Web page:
In literature, the persona poem derives from a Greek word that means “mask” and is a poem in which the poet figuratively dons a mask and writes from the fictional “I” of another viewpoint. This prompt, however, goes in a different direction. For our poetic purposes this week, let’s consider the metaphorical masks we wear and why we wear them. (Remember: masks may be anything that disguises or conceals – physical disguises, facial expressions, attitudes, and behaviors).

Most people wear “comfort masks” at times as protection from judgments, to guard their real feelings from others, to gain social or business positions, and to generally feel safe (i.e., people in emotional pain may mask their distress with smiles, and unhappy children may wear the masks of class clowns or bullies). What masks have you worn?


What metaphorical mask do you wear most often? What does it hide? Write a poem about this.
What “comfort mask” do you wear to guard your real feelings from others? Can you write about a time when you wore a “mask” for emotional protection? 
How are you like the Phantom of the Opera? What emotional scars do you hide behind a figurative “Phantom” mask? Write a poem about this.
Write a poem about a time, place, social gathering or other situation in which you would have liked to wear an actual mask.

Write a poem about a memorable Halloween (read Catherine Doty’s “Living Room” from her book Momentum: Click Here and Scroll Down)
Write a poem about the best or scariest Halloween mask you’ve ever had or seen (your own or someone else’s).

A few examples for you to enjoy:

Happy Halloween!

Saturday, October 16, 2010

Poetry Prompt #27 – I Wish I May, I Wish I Might

When we were children, wishes were part of our immediate reality, and believing that our wishes would come true was easy: “star light, star bright, first star I see tonight; I wish I may, I wish I might have the wish I wish tonight.” Things change as we grow up, but we always have wishes, and that’s what this prompt is about.

Here are some “wish poem” ideas:

1. A poem based on a wish for more time with someone (recall the words in Jim Croce’s song: “If I could make days last forever / If words could make wishes come true / I'd save every day like a treasure and then, / Again, I would spend them with you.”).

2. A poem based on a wish to see or spend time with someone you lost touch with years ago.

3. A poem based on a wish to see/talk to someone no longer living.

4. A poem based on a wish you had as a child.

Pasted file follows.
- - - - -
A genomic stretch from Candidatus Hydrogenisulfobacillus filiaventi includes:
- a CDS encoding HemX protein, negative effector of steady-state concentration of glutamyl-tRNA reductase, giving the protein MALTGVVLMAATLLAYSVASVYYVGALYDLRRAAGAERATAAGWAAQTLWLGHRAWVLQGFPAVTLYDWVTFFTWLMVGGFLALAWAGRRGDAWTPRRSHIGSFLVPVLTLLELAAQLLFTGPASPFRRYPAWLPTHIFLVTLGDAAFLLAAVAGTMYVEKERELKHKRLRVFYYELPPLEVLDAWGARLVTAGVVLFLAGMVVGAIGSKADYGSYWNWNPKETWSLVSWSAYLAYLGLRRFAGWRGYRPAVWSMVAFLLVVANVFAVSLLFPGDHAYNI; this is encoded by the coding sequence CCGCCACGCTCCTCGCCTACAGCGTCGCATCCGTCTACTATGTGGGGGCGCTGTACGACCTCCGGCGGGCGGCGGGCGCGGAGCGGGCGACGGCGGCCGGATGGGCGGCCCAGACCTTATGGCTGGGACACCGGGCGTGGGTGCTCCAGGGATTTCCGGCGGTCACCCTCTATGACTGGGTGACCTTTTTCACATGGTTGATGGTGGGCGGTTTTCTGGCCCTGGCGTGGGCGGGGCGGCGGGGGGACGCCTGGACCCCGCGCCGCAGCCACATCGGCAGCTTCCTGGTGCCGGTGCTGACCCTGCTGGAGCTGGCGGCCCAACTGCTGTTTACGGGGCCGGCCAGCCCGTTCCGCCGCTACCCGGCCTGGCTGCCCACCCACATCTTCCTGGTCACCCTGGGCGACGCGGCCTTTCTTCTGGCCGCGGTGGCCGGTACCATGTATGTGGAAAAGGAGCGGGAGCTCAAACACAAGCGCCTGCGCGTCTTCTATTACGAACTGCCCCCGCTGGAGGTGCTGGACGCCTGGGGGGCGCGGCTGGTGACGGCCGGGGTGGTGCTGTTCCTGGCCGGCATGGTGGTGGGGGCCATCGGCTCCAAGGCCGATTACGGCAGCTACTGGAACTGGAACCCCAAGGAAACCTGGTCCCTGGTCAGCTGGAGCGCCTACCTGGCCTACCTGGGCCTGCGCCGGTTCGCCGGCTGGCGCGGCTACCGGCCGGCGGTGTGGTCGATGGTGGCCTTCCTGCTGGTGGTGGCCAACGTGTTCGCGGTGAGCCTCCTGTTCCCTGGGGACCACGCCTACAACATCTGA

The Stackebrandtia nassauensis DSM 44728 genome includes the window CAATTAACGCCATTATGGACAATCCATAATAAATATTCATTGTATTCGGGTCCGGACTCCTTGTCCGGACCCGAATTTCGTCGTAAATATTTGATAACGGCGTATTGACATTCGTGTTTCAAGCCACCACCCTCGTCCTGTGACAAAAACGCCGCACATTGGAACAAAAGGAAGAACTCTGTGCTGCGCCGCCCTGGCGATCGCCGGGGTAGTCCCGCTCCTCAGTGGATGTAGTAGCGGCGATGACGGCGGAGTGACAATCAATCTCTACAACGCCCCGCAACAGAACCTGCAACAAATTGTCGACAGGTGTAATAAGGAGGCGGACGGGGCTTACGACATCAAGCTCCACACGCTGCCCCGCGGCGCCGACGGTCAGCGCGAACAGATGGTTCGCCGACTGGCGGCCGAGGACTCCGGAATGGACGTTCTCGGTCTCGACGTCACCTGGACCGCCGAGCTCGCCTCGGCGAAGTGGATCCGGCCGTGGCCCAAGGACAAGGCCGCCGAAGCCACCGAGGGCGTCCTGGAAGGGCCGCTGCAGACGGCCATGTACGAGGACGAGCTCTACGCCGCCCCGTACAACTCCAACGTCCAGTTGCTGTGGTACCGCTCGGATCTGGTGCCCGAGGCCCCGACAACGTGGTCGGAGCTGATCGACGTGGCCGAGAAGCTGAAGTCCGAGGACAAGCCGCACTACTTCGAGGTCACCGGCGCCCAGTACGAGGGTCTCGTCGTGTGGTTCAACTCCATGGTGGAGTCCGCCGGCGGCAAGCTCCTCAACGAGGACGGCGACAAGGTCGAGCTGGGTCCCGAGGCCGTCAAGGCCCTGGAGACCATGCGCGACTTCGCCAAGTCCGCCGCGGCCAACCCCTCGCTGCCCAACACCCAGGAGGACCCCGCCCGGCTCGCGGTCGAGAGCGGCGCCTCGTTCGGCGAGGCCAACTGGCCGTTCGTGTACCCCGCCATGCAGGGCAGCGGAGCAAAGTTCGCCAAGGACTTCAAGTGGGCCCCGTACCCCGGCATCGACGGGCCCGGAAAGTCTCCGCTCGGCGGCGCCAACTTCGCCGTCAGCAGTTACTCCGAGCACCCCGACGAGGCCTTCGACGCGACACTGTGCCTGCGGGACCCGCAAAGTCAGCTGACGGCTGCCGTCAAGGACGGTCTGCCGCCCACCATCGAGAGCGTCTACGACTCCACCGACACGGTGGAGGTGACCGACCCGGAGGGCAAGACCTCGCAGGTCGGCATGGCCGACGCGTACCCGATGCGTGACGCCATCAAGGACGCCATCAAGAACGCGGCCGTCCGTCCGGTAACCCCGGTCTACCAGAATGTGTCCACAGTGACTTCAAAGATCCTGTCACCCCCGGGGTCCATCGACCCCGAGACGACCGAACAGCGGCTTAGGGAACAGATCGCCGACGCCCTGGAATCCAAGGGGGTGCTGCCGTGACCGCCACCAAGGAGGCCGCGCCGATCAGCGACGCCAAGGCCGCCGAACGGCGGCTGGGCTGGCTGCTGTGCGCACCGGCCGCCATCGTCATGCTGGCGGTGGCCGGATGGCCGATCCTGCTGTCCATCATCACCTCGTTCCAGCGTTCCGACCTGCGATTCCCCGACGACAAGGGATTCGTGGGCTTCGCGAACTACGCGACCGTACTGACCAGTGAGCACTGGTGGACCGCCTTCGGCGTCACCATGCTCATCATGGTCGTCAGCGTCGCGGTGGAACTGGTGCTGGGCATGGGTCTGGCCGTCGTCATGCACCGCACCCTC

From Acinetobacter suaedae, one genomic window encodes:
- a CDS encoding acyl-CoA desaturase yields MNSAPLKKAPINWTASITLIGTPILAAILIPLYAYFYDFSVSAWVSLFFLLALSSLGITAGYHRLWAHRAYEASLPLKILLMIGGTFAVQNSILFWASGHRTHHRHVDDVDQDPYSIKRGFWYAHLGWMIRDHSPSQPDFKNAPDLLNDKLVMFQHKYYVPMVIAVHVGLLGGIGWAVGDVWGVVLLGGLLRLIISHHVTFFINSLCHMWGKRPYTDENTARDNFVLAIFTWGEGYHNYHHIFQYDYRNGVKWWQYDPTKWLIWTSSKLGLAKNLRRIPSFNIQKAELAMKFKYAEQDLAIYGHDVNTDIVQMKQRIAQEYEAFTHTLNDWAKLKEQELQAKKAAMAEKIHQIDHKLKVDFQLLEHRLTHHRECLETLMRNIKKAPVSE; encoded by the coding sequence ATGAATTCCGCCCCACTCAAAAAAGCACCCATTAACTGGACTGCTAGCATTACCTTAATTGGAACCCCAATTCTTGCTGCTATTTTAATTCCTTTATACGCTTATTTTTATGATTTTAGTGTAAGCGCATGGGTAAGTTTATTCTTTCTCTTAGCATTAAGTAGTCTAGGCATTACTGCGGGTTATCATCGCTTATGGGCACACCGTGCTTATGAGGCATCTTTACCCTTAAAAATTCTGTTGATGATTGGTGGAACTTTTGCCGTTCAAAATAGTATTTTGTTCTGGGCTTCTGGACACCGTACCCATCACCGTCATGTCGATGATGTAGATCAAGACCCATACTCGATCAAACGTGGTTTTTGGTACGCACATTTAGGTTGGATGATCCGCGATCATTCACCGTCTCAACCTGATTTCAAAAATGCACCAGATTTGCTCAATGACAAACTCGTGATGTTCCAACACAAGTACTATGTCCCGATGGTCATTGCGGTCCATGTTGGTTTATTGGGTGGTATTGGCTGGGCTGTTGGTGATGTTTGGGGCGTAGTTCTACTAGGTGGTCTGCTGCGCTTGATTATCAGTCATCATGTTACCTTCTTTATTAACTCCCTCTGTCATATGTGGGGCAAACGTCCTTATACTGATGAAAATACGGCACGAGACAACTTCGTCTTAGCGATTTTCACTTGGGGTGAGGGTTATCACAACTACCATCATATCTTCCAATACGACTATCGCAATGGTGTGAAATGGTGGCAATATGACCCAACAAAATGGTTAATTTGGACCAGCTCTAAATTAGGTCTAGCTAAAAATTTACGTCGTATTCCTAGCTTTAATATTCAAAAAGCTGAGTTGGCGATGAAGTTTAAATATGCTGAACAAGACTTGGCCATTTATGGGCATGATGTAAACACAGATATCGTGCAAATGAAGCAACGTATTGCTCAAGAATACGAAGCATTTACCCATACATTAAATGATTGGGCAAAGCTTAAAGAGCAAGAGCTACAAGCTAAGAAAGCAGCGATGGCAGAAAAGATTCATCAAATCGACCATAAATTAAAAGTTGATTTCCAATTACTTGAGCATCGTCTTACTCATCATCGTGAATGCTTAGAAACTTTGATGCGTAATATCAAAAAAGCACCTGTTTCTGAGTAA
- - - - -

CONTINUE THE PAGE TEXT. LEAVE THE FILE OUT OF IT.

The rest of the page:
5. A poem based on a wish to be a child again.

6. A poem based on a wish that was realized and lost.

7. A poem based on a wish you know will never come true.

8. A poem based on the old caveat: “Be careful what you wish for….”

As an adjunct to this prompt, you might try incorporating anaphora. Anaphora is a kind of parallelism that happens when single words or whole phrases are repeated at the beginning of lines. Shakespeare was fond of anaphora and used it often (in “Sonnet No.66,” he began ten lines with the word “and”). Anaphora can give a sense of litany to a poem and can create a driving rhythm that intensifies a poem’s emotion. In this prompt, perhaps you can use anaphora to intensify the meaning and implications of your wish.

A classic wish poem: 

Saturday, October 9, 2010

Poetry Prompt #26 – Mini-Memoir

Legend has it that when asked to write a story in six words, Ernest Hemingway responded, “For Sale: baby shoes, never worn.” Think about it – what do these six words suggest to you?  A while back, Smith Magazine challenged writers to tell their life stories in exactly six words, and both famous and not-so-famous writers responded. (Click Here to Read New Yorker ArticleThe idea is inarguably “gimmicky,” but the concept is interesting, and for this prompt we’re going to do something similar. Rather than using six words to tell our life stories, we’re going to use a dozen to create mini-memoir poems (snippets of personal experience). 

Here's your challenge: tell your “story” in exactly twelve words; organize your poem in a way that uses space effectively (like dance or sculpture); pay particular attention to sound (alliteration, assonance), punctuation, imagery, and mood; experiment with interesting syntax and inventive diction. Titles don’t figure in the word count, so use your titles to convey meaning. Make every word count! 

This is an exercise in compression; it’s also an exercise in learning how to use nuance in your poems and how to convey a “story” without telling the reader everything. 

Here are five examples from one of my workshop groups.


How that day
the wind:

changed –

so unprepared
for his suicide …

Whimmy, she
said. Whimmy – 
her back 
turned to me
as she left.


The wages of sin –
“Last Judgment” –
what that long 
wall means …


Just this 
before you 

I did not 
(despite what 
they said).


This, always, when 
          I remember you –
               that day’s color
                    and your eyes …